Growing up in the rolling savannah of Botswana in southern Africa, Maya Paul could never have imagined that she would one day find herself living amid the rain forests of British Columbia’s north coast. Yet that’s exactly where her expertise in strategic planning and engagement has led her.
In January 2016, Maya was appointed cumulative effects coordinator for the North Coast MaPP sub-region, working on behalf of both the North Coast Skeena First Nations Stewardship Society and the Province of B.C. “My role is to coordinate the collaborative development and implementation of a MaPP cumulative effects framework in the North Coast,” she says.
Cumulative effects are changes to environmental, social and economic values that are caused by the combined effects of past, present and reasonable foreseeable actions or events. Maya has the task of coordinating the development of a framework that accounts for changes to core marine values from human activities on a large stretch of coastline in northern B.C. that includes First Nations communities and the bustling hubs of Prince Rupert, Terrace and Kitimat. Development is being proposed at a rapid pace in the region and Paul hopes to pinpoint the major concerns of coastal communities around effects on core values from the rush of new projects, several of which are still in the midst of environmental assessments.
“A key component of the framework we are developing involves defining the core values of people in these communities,” notes Maya. “Once we identify the core values we have to establish indicators for those values, prioritize them, create a monitoring system, and then try to anticipate how those core values might change over time.”
Although core values can be basic things like clean water, clean air and healthy food, her work also addresses the effect of development on socio-cultural and economic values, which can be harder to define. “For example, First Nations worry that their access to traditional resources will change from impacts to the health and quality of their seafood, socioeconomic impediments, or access to the harvest areas,” explains Maya. The framework is intended to guide management and regulatory processes in order to improve the stewardship of coastal and marine ecosystems and resources, and the human well-being of coastal communities. “Ultimately, the goal is to sustain the core coastal and marine values over the long run.”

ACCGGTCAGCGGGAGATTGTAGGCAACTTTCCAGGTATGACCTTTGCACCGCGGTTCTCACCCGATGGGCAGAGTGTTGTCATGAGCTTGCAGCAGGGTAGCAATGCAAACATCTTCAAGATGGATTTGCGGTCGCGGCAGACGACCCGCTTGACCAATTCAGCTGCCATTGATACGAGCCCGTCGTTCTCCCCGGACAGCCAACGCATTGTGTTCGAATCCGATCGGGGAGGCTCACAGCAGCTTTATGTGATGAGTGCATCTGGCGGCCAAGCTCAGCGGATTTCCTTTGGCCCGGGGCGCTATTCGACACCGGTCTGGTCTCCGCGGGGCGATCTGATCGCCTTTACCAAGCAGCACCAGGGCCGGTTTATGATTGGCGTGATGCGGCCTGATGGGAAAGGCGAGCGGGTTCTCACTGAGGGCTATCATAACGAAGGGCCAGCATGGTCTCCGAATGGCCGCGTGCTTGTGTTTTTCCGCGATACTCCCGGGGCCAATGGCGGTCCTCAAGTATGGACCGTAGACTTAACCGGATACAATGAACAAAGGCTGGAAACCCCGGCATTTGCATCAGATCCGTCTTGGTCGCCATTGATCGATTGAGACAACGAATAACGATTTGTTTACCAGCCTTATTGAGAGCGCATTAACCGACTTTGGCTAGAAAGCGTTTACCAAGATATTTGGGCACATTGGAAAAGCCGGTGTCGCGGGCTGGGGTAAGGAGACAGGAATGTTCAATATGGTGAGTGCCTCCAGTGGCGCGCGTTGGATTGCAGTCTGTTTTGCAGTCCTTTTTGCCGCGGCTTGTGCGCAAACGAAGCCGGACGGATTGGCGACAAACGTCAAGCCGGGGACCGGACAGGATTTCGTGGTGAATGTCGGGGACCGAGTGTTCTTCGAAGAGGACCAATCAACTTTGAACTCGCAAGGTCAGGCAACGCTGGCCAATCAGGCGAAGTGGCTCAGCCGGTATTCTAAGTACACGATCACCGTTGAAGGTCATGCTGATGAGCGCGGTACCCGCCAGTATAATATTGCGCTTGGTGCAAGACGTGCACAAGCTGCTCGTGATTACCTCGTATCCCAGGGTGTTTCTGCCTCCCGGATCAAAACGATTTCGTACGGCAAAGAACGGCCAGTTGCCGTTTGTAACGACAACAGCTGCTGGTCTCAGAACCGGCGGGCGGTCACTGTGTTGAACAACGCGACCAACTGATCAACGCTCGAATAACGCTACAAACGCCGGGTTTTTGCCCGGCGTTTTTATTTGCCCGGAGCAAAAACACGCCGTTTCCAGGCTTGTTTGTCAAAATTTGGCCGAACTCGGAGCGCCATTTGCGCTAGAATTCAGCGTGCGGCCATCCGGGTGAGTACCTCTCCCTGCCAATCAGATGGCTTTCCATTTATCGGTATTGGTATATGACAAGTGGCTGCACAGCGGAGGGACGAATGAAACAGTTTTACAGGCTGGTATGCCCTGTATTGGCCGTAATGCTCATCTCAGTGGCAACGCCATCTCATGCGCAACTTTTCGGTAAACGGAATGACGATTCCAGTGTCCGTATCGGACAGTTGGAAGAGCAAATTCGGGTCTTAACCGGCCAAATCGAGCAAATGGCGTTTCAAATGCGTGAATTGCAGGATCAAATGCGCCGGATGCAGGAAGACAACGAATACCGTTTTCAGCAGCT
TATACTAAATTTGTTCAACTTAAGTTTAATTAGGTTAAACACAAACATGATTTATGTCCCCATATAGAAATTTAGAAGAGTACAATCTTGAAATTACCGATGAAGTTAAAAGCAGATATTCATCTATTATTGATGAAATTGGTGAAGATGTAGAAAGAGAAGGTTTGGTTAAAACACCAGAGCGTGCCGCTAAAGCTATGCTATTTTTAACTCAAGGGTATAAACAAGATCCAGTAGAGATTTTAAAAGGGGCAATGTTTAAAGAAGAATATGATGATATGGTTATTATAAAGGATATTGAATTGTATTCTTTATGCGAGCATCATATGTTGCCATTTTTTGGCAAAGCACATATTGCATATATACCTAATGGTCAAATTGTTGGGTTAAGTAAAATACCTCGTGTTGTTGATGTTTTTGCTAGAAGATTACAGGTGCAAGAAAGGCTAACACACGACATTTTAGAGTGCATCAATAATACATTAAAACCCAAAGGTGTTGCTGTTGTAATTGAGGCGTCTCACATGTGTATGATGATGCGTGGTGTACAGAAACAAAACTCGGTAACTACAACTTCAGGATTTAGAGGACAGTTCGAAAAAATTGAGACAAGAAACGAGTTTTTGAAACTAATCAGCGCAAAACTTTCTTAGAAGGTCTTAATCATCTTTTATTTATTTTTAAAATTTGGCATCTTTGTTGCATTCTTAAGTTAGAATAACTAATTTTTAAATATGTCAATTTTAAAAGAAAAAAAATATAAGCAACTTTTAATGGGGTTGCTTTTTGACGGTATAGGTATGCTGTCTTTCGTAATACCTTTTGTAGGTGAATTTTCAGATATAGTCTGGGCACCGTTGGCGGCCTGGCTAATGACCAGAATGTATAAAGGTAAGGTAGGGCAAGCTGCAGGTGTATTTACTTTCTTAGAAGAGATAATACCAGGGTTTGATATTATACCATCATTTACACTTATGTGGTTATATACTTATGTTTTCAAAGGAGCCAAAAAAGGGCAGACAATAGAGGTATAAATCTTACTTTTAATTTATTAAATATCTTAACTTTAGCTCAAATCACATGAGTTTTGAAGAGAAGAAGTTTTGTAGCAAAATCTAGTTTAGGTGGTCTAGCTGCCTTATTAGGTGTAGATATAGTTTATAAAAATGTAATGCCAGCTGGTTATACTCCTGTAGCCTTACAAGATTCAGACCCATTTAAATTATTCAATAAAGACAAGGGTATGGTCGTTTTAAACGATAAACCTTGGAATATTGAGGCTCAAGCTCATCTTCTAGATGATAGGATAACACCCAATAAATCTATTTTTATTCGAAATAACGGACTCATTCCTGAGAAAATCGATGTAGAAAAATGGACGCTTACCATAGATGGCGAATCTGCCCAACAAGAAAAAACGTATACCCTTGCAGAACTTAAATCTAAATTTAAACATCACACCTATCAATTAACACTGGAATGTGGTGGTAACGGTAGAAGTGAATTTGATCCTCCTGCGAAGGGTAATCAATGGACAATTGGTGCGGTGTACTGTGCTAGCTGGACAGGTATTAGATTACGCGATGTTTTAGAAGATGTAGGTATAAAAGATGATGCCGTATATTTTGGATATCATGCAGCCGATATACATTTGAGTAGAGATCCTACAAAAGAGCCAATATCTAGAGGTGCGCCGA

The theme of sustainability has been a major driver in Maya’s life since she left Africa and attended the University of Guelph in Ontario where she earned a Master of Science in Environmental and Resource Economics. She also holds a Bachelor of Science in Environmental Science.
The MaPP governance structure established to implement the North Coast Marine Plan is unique in that it involves a collaborative working arrangement between two governments: provincial and First Nations. Creating clean lines of communications between the two camps is at the crux of Maya’s work. “I love bringing people together to ensure sustainability. It’s all about working collaboratively. You can’t accomplish anything enduring unless you bring the different decision-making groups together to sit in the same room and collaborate.”
“The cumulative effects framework that is developed by the MaPP partners here will inform the partners’ approach to stewardship on the North Coast moving into the future,” explains Maya. “We expect it to be a living document.”